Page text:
On May 2, after nearly five hours of discussion and debate, part two of the 2023 Annual Town Meeting concluded.
The night ended in disappointment for members of the Community Covenant Church, who had petitioned the town for a zoning change to their property on the corner of Elm and West Main Streets. Although the Planning Board endorsed the change, they were met with strong opposition from some voters, who expressed concern about increased traffic on Elm Street and that the church would disappear.
“The town is trying to tear town a beautiful structure,” said a Rocky Roads resident.
After several residents spoke against the measure, Doug Rancourt, a member of the church and the trustee, attempted to speak, but a resident had already motioned to end debate, effectively cutting him off. The motion carried. “I think this is grossly unfair,” said Rancourt, returning to his seat.
The vote required a 2/3 majority to pass, and Moderator Ellen Rutter ruled that it had not received enough votes, so the motion failed.
Later in the evening a motion was introduced to have the vote reconsidered, and that motion failed.
In a related matter, Article 29, which sought to change the zoning of Hayward and South Street, failed unanimously. Several residents spoke against it, preferring to keep the zoning Residential Lake Front, and effectively halting Marguerite Concrete’s efforts to construct a new building on the lot.
Also failing last night was Article 32, a amendment to the town’s Leash Laws. Several residents noted that the proposal as-written was broad in scope, and did not contemplate excluded areas, such as the Hopkinton dog park. A Huckleberry Road resident proposed an amendment to exclude dog parks and the amendment passed by a simple majority, however the article itself failed, with some residents expressing concern that this unfairly penalized responsible dog owners who have their animals trained under voice control. In the end a standing vote was required, with 208 voting against and 185 voting for.
Town residents were not impressed with Article 33, the Short Term Rental Bylaw, which would have created a licensing authority over AirBNB’s and VRBO’s in town. Several owners of short term rentals took to the microphone and expressed their displeasure with what they saw as government interference into private land ownership. The vote to approve failed by a simple majority.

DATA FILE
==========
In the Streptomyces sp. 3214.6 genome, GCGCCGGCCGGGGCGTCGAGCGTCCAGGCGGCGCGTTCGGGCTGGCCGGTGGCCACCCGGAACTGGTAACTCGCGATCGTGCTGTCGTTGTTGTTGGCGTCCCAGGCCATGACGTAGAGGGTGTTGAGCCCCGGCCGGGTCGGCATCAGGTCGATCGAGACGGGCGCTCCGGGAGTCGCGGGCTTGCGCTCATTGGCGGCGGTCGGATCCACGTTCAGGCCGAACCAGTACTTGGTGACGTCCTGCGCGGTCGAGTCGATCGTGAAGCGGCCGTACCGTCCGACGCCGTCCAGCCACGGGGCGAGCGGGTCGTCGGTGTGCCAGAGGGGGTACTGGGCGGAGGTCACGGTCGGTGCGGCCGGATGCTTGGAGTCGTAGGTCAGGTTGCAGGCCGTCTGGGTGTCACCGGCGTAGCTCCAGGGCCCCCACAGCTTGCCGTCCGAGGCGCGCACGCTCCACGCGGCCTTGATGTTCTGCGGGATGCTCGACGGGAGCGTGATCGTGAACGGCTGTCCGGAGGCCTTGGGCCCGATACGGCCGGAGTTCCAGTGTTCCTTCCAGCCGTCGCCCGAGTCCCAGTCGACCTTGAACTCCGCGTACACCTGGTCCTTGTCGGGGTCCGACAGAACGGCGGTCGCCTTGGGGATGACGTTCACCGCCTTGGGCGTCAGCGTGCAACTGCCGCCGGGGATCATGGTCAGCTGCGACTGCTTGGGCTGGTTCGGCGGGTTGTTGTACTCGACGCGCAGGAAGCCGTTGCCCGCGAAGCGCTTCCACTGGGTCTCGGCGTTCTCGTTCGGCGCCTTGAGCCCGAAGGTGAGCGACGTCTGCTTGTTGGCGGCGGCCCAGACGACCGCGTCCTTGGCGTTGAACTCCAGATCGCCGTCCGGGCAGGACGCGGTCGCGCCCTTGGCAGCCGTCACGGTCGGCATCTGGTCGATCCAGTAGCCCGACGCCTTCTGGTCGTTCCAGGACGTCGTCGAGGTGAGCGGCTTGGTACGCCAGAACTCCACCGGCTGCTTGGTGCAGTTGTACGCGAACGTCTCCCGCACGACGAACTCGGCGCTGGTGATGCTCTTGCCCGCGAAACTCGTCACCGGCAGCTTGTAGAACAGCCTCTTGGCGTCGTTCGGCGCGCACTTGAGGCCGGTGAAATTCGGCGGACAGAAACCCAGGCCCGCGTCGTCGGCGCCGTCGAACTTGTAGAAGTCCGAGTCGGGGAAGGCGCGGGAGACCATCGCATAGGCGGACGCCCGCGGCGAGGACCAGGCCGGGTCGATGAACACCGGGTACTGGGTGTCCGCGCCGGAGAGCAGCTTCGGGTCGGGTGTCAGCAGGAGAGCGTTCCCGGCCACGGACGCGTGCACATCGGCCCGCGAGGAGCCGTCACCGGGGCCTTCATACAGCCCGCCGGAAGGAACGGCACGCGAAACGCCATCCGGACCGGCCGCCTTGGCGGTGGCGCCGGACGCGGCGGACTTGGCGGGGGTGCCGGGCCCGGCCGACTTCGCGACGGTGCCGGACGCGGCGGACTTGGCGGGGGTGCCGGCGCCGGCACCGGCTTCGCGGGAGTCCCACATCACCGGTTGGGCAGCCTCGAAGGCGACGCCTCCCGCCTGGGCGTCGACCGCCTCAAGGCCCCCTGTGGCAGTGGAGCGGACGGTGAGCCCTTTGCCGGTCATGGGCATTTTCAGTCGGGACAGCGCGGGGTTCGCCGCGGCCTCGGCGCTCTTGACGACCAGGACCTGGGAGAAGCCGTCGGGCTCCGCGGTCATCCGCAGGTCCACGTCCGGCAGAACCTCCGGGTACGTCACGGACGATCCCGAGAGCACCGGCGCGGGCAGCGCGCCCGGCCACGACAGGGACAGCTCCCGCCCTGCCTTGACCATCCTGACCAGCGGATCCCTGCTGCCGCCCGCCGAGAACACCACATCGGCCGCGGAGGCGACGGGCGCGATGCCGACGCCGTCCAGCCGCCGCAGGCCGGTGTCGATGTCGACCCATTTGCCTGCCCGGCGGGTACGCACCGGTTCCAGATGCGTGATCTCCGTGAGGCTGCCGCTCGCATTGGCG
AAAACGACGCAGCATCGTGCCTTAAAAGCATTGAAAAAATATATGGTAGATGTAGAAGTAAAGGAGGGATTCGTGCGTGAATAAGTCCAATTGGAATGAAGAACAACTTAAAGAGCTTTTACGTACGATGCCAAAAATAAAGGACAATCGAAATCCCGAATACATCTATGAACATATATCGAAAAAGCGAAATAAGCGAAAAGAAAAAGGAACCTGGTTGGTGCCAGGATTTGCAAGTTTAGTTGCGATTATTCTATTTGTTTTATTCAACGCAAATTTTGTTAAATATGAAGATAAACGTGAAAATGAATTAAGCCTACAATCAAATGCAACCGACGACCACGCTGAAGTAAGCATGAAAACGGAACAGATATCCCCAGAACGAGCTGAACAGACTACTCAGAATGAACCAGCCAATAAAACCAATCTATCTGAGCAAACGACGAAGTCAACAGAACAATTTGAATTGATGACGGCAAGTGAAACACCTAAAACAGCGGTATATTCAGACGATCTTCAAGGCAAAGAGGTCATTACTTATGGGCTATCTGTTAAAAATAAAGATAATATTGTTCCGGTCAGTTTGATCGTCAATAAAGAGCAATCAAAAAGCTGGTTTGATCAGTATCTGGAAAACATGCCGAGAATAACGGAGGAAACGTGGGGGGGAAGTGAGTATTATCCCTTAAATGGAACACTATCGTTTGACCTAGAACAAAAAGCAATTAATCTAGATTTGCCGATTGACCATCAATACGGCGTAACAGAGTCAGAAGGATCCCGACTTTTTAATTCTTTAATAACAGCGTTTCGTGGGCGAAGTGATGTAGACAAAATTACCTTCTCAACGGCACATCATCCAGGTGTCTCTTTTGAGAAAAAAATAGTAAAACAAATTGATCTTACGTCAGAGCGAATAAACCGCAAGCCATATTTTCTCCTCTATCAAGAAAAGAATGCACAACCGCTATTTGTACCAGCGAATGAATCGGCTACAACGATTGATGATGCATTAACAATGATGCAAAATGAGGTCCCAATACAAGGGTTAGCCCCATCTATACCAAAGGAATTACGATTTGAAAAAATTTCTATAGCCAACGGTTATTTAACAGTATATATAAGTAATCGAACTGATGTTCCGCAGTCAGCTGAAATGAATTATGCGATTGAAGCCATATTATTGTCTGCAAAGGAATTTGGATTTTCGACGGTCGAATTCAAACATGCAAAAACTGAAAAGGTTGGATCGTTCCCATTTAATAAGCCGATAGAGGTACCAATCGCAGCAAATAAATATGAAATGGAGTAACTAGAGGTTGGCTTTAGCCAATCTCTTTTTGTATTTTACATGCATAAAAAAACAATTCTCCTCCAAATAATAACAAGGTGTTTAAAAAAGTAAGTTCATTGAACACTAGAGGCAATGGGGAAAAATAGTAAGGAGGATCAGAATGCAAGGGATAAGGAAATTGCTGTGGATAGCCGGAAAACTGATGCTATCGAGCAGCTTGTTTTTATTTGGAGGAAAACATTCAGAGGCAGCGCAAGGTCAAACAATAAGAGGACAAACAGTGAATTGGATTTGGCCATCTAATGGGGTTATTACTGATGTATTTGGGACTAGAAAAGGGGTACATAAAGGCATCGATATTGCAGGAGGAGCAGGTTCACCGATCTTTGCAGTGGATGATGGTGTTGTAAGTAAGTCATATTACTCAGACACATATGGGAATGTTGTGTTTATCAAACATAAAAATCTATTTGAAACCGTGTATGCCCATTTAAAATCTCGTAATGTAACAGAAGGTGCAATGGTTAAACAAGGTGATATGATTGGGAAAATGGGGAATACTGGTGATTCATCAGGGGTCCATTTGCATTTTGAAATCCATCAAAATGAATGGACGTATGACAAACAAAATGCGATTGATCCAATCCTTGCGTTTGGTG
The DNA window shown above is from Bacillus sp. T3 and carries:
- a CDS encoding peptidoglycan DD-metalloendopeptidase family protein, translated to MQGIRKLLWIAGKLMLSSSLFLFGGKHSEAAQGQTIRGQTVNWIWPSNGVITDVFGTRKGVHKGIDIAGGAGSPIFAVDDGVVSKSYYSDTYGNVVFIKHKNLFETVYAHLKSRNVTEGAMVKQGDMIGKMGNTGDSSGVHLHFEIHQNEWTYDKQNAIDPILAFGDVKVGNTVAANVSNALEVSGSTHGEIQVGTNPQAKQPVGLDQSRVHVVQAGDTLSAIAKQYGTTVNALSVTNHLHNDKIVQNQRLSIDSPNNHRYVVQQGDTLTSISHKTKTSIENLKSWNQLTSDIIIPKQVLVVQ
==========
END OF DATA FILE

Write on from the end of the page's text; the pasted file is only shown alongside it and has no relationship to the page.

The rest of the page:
A Revolutionary Way resident brought a Citizen’s Petition to town meeting in an attempt to limit gun clubs from outdoor shooting. He spoke emphatically about the disruption from the “blast of gunfire all day”. “Hopkinton is not a war zone,” he said.
Former Select Board member Brendan Tedstone led the delegation from the Hopkinton Sportsmen’s Association. Tedstone reminded voters that his gun club has been in town since 1931 and operates under reduced hours to be mindful of their neighbors.
During the debate, Moderator Rutter turned to General Counsel Bryan Bertram to ask about the implication of passing this article. Bertram pointed out that the law exempts gun clubs from noise ordinances and that the measure would likely not withstand a legal challenge.
The debate continued, with a Sanctuary Lane resident saying “The gun clubs use the ‘We were here first’ argument. Hopkinton only had 2,000 residents back then, and has 19,000 now.”
At 10:10 PM the motion to approve this amendment failed by a simple majority, and several residents were seen filing out of the auditorium.
As the meeting reached the eleven o’clock hour two articles remained, and from the discussion that resulted they were certainly the most contentious.
Article #47 sought to Abolish the Upper Charles Trail Committee and Establish a Subcommittee of the Trails Committee. Select Board member Muriel Kramer, speaking as a private citizen, called the process the petitioners had employed “divisive and an affront to the people of this town.” The discussion continued for several minutes, many times veering into the pros and cons of locating a trail on Hayden Rowe Street (known as Segment 7). Moderator Rutter reminded the speakers that this article was simply about abolishing the committee, not the placement of a trail.
When called upon, General Counsel Bertram noted that any vote would not be binding. “The by laws are explicit,” he said. “For a committee to be abolished it must be done in a by law. It does not allow Town Meeting to direct the Town Manager to abolish a committee, which is what this article calls for. Whether this article passes will not abolish the UCTC. Citizens can still vote, but it will be advisory only.”
After nearly 30 minutes a vote was called for, and the room seemed evenly divide. A standing vote was called, and the article passed 158-61.
Article 47, the final article, was related to the previous, and asked to direct the town to suspend funding for Segment 7 of the trail. It passed with a simple majority.
The meeting concluded at 11:54 PM.
Watch the full replay courtesy of our friends at HCAM.